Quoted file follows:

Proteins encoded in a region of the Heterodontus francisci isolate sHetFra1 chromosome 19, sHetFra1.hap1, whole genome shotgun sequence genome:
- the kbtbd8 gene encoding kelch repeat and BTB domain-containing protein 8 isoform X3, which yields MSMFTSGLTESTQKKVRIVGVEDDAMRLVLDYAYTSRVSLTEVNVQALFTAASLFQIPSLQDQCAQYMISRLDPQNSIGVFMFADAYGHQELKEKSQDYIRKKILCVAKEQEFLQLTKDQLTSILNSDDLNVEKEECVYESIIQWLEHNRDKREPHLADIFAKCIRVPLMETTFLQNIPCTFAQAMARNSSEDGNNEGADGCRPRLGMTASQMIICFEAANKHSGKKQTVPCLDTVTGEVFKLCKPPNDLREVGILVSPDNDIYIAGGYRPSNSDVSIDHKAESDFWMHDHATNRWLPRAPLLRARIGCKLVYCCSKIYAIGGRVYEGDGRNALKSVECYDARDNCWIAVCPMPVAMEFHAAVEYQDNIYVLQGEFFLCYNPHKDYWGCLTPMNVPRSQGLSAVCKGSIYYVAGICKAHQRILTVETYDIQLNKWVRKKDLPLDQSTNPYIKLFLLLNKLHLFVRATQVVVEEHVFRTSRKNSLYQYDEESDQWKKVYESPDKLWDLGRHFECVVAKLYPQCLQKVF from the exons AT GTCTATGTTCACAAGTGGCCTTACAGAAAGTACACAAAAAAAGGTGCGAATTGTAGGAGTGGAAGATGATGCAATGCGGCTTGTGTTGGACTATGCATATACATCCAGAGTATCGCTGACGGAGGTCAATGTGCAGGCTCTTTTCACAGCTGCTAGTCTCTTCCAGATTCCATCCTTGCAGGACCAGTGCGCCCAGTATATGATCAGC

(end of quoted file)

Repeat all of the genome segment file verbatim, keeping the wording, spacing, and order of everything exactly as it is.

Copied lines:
Proteins encoded in a region of the Heterodontus francisci isolate sHetFra1 chromosome 19, sHetFra1.hap1, whole genome shotgun sequence genome:
- the kbtbd8 gene encoding kelch repeat and BTB domain-containing protein 8 isoform X3, which yields MSMFTSGLTESTQKKVRIVGVEDDAMRLVLDYAYTSRVSLTEVNVQALFTAASLFQIPSLQDQCAQYMISRLDPQNSIGVFMFADAYGHQELKEKSQDYIRKKILCVAKEQEFLQLTKDQLTSILNSDDLNVEKEECVYESIIQWLEHNRDKREPHLADIFAKCIRVPLMETTFLQNIPCTFAQAMARNSSEDGNNEGADGCRPRLGMTASQMIICFEAANKHSGKKQTVPCLDTVTGEVFKLCKPPNDLREVGILVSPDNDIYIAGGYRPSNSDVSIDHKAESDFWMHDHATNRWLPRAPLLRARIGCKLVYCCSKIYAIGGRVYEGDGRNALKSVECYDARDNCWIAVCPMPVAMEFHAAVEYQDNIYVLQGEFFLCYNPHKDYWGCLTPMNVPRSQGLSAVCKGSIYYVAGICKAHQRILTVETYDIQLNKWVRKKDLPLDQSTNPYIKLFLLLNKLHLFVRATQVVVEEHVFRTSRKNSLYQYDEESDQWKKVYESPDKLWDLGRHFECVVAKLYPQCLQKVF from the exons AT GTCTATGTTCACAAGTGGCCTTACAGAAAGTACACAAAAAAAGGTGCGAATTGTAGGAGTGGAAGATGATGCAATGCGGCTTGTGTTGGACTATGCATATACATCCAGAGTATCGCTGACGGAGGTCAATGTGCAGGCTCTTTTCACAGCTGCTAGTCTCTTCCAGATTCCATCCTTGCAGGACCAGTGCGCCCAGTATATGATCAGC